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September 7, 2023

How to Build an Investment Portfolio Using Index Funds in NZ

Building wealth can be an incredibly rewarding experience and it doesn't have to be complicated. With just a press of a button, investors can now buy and own a slice of the share markets around the world.

But with everyone's needs and goals being unique, how should you approach building your investment portfolio for long-term success? If you're feeling overwhelmed by all the investment funds in NZ or are unsure of where to start, don't worry. You're not alone. 

We understand that DIY investing can feel intimidating. That's why we're here to help you navigate the process.

Your investment portfolio is personal

One of the biggest challenges in creating an investment plan can be deciding which funds to include. The more funds you have, the more complicated it can be to manage. But here's the thing: creating your investment portfolio is personal, and there are countless reasonable methods to reach your financial goals.

Our suggestion? Don't get too caught up in finding the absolute perfect mix.

What matters is that you choose an investment approach that you feel comfortable with, can stick to and that you can manage effectively. The truth is no one can predict which portfolio will perform the best in the future.

While you can adjust factors like diversification and risk levels, it's essential to consider fees, taxes, and your reaction to share market movements (i.e., will you stick to course when things are down?). Even a complex portfolio may not provide significant advantages when these factors come into play.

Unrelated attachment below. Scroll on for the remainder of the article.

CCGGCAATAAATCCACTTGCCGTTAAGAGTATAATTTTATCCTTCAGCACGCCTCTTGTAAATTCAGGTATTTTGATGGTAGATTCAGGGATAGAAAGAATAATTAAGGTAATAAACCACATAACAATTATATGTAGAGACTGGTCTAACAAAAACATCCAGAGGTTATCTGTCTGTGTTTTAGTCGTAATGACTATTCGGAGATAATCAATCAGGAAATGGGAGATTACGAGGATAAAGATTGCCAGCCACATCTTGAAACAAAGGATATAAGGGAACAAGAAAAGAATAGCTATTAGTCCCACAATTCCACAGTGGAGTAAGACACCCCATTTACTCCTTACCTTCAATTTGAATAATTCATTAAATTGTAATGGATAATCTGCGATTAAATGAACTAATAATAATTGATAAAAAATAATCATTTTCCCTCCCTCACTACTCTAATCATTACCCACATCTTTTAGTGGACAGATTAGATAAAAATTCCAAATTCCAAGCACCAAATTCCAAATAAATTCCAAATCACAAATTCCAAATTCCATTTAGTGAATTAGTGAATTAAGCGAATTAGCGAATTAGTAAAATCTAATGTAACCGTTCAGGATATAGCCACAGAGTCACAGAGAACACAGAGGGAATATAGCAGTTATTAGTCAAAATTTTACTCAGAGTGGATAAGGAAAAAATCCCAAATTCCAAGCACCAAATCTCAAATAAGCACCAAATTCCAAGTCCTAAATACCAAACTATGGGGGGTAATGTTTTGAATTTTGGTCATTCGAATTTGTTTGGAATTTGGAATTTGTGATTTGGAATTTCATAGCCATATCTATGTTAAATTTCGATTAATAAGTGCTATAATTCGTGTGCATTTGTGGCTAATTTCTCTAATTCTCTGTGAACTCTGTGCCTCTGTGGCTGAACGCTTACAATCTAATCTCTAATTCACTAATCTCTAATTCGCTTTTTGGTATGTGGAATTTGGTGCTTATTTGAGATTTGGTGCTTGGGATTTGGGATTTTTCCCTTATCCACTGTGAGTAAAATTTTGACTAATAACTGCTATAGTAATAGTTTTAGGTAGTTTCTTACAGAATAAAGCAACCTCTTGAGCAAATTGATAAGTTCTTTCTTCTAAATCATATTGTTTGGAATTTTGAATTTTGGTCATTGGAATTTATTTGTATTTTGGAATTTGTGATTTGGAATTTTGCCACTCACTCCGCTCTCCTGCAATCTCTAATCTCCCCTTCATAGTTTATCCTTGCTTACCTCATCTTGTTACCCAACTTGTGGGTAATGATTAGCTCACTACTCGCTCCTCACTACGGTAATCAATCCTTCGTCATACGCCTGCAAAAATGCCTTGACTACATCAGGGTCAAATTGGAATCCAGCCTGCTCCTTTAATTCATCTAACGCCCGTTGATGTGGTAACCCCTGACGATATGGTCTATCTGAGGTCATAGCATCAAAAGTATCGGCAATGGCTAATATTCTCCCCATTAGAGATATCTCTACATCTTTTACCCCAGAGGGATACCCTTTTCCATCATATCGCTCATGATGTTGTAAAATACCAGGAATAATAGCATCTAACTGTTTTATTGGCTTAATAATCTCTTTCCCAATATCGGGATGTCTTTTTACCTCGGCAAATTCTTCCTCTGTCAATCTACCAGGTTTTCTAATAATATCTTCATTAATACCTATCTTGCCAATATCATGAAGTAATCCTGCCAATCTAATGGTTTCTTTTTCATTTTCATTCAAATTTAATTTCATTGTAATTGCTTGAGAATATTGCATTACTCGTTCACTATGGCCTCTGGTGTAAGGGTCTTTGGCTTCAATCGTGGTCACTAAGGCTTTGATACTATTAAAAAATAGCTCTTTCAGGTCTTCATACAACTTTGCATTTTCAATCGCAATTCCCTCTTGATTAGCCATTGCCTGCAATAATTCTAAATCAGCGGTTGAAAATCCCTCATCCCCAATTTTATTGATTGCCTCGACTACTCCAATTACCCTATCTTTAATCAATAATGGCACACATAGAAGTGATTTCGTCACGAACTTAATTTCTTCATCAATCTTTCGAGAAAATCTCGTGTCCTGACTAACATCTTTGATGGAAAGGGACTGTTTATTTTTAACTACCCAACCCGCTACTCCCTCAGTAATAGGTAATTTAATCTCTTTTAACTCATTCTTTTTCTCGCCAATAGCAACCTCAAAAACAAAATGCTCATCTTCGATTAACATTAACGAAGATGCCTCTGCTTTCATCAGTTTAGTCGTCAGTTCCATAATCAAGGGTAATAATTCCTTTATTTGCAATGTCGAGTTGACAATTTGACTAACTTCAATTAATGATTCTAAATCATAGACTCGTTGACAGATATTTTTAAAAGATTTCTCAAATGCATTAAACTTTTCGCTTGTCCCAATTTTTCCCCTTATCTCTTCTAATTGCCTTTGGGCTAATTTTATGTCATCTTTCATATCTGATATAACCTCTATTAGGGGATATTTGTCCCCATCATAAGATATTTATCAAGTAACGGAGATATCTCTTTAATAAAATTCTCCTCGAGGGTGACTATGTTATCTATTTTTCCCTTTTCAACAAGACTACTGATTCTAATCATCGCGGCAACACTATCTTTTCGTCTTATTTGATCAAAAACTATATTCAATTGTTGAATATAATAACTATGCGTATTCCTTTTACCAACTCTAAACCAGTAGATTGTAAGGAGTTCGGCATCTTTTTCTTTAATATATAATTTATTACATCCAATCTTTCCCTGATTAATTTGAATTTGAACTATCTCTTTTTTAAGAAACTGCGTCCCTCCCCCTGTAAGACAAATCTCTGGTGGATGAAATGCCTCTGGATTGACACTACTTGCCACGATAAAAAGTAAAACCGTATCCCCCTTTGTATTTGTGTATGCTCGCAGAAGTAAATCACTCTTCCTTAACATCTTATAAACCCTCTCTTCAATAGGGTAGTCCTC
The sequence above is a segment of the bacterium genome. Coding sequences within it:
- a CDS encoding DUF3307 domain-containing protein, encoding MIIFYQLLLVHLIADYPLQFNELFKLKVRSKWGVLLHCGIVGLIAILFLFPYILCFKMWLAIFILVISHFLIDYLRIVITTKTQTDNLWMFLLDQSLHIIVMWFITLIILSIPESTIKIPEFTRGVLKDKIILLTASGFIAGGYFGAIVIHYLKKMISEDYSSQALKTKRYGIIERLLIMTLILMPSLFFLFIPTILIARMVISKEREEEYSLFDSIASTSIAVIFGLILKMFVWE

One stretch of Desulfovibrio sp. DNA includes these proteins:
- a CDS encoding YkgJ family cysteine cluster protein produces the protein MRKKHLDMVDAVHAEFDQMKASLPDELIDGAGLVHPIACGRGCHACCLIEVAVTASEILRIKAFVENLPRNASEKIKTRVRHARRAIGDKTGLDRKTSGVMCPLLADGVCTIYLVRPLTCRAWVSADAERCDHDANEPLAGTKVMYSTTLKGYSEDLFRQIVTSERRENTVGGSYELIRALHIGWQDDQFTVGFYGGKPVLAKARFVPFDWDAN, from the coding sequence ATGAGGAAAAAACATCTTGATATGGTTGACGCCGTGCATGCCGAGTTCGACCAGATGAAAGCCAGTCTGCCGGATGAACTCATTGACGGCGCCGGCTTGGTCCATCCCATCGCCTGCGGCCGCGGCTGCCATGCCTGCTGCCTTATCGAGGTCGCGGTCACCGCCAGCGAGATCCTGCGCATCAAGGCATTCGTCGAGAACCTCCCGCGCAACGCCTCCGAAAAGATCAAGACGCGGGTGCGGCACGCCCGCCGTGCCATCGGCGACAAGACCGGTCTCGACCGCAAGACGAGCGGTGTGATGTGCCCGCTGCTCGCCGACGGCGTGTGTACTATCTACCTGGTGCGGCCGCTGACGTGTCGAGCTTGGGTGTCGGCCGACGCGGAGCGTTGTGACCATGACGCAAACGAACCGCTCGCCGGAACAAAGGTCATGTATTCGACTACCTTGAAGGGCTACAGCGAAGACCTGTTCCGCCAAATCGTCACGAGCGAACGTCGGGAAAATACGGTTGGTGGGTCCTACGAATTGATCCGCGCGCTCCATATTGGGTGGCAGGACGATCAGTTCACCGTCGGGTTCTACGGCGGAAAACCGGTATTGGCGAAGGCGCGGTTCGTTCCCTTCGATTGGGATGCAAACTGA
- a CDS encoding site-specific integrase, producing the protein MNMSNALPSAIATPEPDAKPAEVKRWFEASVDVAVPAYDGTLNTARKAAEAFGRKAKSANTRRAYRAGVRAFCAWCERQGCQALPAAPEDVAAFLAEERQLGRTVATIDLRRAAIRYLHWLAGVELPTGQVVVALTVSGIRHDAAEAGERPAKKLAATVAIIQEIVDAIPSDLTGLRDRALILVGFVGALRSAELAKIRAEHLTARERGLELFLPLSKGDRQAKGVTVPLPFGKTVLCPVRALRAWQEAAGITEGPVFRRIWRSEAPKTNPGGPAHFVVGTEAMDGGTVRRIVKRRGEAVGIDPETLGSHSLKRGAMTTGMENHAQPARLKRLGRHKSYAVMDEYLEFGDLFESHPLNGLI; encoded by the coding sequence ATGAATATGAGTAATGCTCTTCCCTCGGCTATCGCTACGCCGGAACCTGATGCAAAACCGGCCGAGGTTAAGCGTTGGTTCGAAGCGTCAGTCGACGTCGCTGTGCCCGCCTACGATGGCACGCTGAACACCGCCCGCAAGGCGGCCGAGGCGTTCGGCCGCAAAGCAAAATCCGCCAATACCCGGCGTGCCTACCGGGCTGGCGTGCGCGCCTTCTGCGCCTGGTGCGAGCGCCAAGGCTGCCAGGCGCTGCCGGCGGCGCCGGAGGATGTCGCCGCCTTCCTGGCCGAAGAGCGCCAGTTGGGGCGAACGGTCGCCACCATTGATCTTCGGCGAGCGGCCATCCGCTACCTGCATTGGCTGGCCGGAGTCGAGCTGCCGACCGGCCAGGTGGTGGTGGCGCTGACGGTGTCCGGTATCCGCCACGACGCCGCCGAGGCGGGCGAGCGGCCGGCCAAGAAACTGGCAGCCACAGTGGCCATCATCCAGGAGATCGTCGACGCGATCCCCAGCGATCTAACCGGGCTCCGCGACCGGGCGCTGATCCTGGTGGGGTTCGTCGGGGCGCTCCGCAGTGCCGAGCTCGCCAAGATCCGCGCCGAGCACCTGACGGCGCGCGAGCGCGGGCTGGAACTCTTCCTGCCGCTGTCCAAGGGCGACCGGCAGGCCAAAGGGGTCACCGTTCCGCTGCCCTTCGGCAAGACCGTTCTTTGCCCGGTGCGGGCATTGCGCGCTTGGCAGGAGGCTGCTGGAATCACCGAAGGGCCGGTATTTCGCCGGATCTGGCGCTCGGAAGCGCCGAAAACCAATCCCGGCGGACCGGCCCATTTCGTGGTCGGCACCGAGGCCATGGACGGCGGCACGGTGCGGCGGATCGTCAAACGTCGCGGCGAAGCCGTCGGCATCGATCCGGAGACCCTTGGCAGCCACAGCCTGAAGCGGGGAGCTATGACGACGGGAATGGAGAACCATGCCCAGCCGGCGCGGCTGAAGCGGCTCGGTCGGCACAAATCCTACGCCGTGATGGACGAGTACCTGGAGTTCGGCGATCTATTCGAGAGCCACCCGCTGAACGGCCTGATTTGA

How to get started with index funds

In the spirit of Bogleheads (fans of Jack Bogle, the person who created the first index fund) and JL Collins' author of "A Simple Path to Wealth," we're here to show you how low-fee index funds can set you up for the future. So, how can you start?

You can begin by narrowing down a few funds that appeal to you and that align with your goals. For example:

  • Do you want to invest in 100 giant blue-chip companies across the globe? Consider looking at the Global 100 Fund.

  • Or would you prefer Warren Buffet’s recommended pick the S&P 500 Fund? This fund exclusively invests in companies with US headquarters and US stock exchange listings.

Feeling overwhelmed by all the fund options? Try looking at them categorically - are you interested in local, global, sustainable or future-focused funds?

Looking at them categorically can help narrow down your options based on preferences and values. After you’ve narrowed down a few funds, select a portfolio that resonates with you and that you can stick with for the long term. Over time, different investment portfolios will have their moments of success.

Be sure to avoid constantly changing your portfolio in response to short-term market fluctuations. This approach is like driving while constantly looking in the rearview mirror—it's not a winning strategy.

With that in mind, let's explore some examples of index fund portfolios that you can use as inspiration to build long-term wealth. 

The one-fund portfolio:

The one-fund portfolio is a popular investment approach for many.

Since we can't predict which companies will perform best in the future, why not own a fund that has a diverse range of companies from various parts of the world?

For long-term investors, consider keeping it simple with the Kernel High Growth Fund. This fund invests in 1000+ companies from around the globe across many industries.

We’ve also recently added the Global ESG Fund, which is our second-largest fund by number of holdings. As with the name, it also ticks the box of being a sustainable investment too.